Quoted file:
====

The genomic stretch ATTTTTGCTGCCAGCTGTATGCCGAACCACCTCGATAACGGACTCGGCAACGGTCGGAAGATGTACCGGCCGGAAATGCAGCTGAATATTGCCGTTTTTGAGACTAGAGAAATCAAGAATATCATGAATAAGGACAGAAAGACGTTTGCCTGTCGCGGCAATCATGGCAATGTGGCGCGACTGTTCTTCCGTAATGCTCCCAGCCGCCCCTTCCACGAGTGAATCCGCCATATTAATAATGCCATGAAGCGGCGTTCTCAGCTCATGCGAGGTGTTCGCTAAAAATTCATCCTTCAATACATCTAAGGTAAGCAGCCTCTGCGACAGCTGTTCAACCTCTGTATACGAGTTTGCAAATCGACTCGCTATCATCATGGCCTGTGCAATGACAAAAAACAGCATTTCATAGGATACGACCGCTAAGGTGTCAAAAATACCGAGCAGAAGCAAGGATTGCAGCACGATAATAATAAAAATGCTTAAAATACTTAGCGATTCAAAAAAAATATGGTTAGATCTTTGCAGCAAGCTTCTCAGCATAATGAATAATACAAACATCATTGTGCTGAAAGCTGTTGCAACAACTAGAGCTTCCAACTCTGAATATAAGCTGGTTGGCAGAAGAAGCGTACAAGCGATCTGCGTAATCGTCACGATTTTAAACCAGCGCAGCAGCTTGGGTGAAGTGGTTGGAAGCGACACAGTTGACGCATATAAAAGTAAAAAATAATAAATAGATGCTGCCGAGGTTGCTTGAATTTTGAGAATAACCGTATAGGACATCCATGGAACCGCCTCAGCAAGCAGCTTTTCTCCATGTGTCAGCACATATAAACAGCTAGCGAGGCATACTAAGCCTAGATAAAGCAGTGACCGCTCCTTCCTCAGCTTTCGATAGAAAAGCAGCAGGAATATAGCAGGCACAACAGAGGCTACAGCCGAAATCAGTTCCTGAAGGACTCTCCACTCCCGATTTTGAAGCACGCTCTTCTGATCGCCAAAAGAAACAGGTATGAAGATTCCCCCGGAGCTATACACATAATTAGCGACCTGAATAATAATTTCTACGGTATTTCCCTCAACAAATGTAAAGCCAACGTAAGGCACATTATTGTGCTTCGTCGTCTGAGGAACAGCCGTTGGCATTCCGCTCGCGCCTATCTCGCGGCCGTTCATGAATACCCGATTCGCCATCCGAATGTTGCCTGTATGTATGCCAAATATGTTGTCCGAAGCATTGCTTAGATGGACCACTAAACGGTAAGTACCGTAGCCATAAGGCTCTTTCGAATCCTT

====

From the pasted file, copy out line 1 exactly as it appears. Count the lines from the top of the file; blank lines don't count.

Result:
The genomic stretch ATTTTTGCTGCCAGCTGTATGCCGAACCACCTCGATAACGGACTCGGCAACGGTCGGAAGATGTACCGGCCGGAAATGCAGCTGAATATTGCCGTTTTTGAGACTAGAGAAATCAAGAATATCATGAATAAGGACAGAAAGACGTTTGCCTGTCGCGGCAATCATGGCAATGTGGCGCGACTGTTCTTCCGTAATGCTCCCAGCCGCCCCTTCCACGAGTGAATCCGCCATATTAATAATGCCATGAAGCGGCGTTCTCAGCTCATGCGAGGTGTTCGCTAAAAATTCATCCTTCAATACATCTAAGGTAAGCAGCCTCTGCGACAGCTGTTCAACCTCTGTATACGAGTTTGCAAATCGACTCGCTATCATCATGGCCTGTGCAATGACAAAAAACAGCATTTCATAGGATACGACCGCTAAGGTGTCAAAAATACCGAGCAGAAGCAAGGATTGCAGCACGATAATAATAAAAATGCTTAAAATACTTAGCGATTCAAAAAAAATATGGTTAGATCTTTGCAGCAAGCTTCTCAGCATAATGAATAATACAAACATCATTGTGCTGAAAGCTGTTGCAACAACTAGAGCTTCCAACTCTGAATATAAGCTGGTTGGCAGAAGAAGCGTACAAGCGATCTGCGTAATCGTCACGATTTTAAACCAGCGCAGCAGCTTGGGTGAAGTGGTTGGAAGCGACACAGTTGACGCATATAAAAGTAAAAAATAATAAATAGATGCTGCCGAGGTTGCTTGAATTTTGAGAATAACCGTATAGGACATCCATGGAACCGCCTCAGCAAGCAGCTTTTCTCCATGTGTCAGCACATATAAACAGCTAGCGAGGCATACTAAGCCTAGATAAAGCAGTGACCGCTCCTTCCTCAGCTTTCGATAGAAAAGCAGCAGGAATATAGCAGGCACAACAGAGGCTACAGCCGAAATCAGTTCCTGAAGGACTCTCCACTCCCGATTTTGAAGCACGCTCTTCTGATCGCCAAAAGAAACAGGTATGAAGATTCCCCCGGAGCTATACACATAATTAGCGACCTGAATAATAATTTCTACGGTATTTCCCTCAACAAATGTAAAGCCAACGTAAGGCACATTATTGTGCTTCGTCGTCTGAGGAACAGCCGTTGGCATTCCGCTCGCGCCTATCTCGCGGCCGTTCATGAATACCCGATTCGCCATCCGAATGTTGCCTGTATGTATGCCAAATATGTTGTCCGAAGCATTGCTTAGATGGACCACTAAACGGTAAGTACCGTAGCCATAAGGCTCTTTCGAATCCTT